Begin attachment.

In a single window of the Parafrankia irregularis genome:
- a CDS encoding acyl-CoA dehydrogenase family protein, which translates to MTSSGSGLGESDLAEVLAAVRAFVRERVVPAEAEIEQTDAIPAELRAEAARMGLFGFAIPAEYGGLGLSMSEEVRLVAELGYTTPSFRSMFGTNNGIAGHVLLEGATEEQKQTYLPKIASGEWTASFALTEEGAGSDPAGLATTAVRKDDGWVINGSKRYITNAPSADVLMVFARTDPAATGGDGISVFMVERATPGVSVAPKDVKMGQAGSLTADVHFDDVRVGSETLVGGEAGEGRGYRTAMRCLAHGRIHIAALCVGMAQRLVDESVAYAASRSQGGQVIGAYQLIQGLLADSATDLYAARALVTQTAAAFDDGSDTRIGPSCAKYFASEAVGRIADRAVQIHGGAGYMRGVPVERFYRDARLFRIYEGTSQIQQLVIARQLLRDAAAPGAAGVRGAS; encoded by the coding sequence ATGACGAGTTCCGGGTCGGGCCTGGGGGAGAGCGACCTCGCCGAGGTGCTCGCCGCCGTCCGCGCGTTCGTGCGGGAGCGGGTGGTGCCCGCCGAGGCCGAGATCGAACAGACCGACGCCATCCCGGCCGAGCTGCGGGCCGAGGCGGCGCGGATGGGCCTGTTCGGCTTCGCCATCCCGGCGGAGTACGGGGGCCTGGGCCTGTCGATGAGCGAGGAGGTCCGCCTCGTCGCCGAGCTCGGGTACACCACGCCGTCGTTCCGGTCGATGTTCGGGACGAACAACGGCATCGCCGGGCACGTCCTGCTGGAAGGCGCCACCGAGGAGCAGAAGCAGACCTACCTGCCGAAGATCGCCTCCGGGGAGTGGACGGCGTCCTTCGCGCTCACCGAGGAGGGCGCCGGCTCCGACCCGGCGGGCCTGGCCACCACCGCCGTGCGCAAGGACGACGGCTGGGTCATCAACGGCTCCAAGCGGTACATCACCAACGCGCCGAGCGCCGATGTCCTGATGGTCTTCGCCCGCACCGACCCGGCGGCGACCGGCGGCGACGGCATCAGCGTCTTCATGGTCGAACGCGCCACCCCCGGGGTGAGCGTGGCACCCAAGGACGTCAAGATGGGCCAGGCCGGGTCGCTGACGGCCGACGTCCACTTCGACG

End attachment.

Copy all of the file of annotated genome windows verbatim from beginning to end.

In a single window of the Parafrankia irregularis genome:
- a CDS encoding acyl-CoA dehydrogenase family protein, which translates to MTSSGSGLGESDLAEVLAAVRAFVRERVVPAEAEIEQTDAIPAELRAEAARMGLFGFAIPAEYGGLGLSMSEEVRLVAELGYTTPSFRSMFGTNNGIAGHVLLEGATEEQKQTYLPKIASGEWTASFALTEEGAGSDPAGLATTAVRKDDGWVINGSKRYITNAPSADVLMVFARTDPAATGGDGISVFMVERATPGVSVAPKDVKMGQAGSLTADVHFDDVRVGSETLVGGEAGEGRGYRTAMRCLAHGRIHIAALCVGMAQRLVDESVAYAASRSQGGQVIGAYQLIQGLLADSATDLYAARALVTQTAAAFDDGSDTRIGPSCAKYFASEAVGRIADRAVQIHGGAGYMRGVPVERFYRDARLFRIYEGTSQIQQLVIARQLLRDAAAPGAAGVRGAS; encoded by the coding sequence ATGACGAGTTCCGGGTCGGGCCTGGGGGAGAGCGACCTCGCCGAGGTGCTCGCCGCCGTCCGCGCGTTCGTGCGGGAGCGGGTGGTGCCCGCCGAGGCCGAGATCGAACAGACCGACGCCATCCCGGCCGAGCTGCGGGCCGAGGCGGCGCGGATGGGCCTGTTCGGCTTCGCCATCCCGGCGGAGTACGGGGGCCTGGGCCTGTCGATGAGCGAGGAGGTCCGCCTCGTCGCCGAGCTCGGGTACACCACGCCGTCGTTCCGGTCGATGTTCGGGACGAACAACGGCATCGCCGGGCACGTCCTGCTGGAAGGCGCCACCGAGGAGCAGAAGCAGACCTACCTGCCGAAGATCGCCTCCGGGGAGTGGACGGCGTCCTTCGCGCTCACCGAGGAGGGCGCCGGCTCCGACCCGGCGGGCCTGGCCACCACCGCCGTGCGCAAGGACGACGGCTGGGTCATCAACGGCTCCAAGCGGTACATCACCAACGCGCCGAGCGCCGATGTCCTGATGGTCTTCGCCCGCACCGACCCGGCGGCGACCGGCGGCGACGGCATCAGCGTCTTCATGGTCGAACGCGCCACCCCCGGGGTGAGCGTGGCACCCAAGGACGTCAAGATGGGCCAGGCCGGGTCGCTGACGGCCGACGTCCACTTCGACG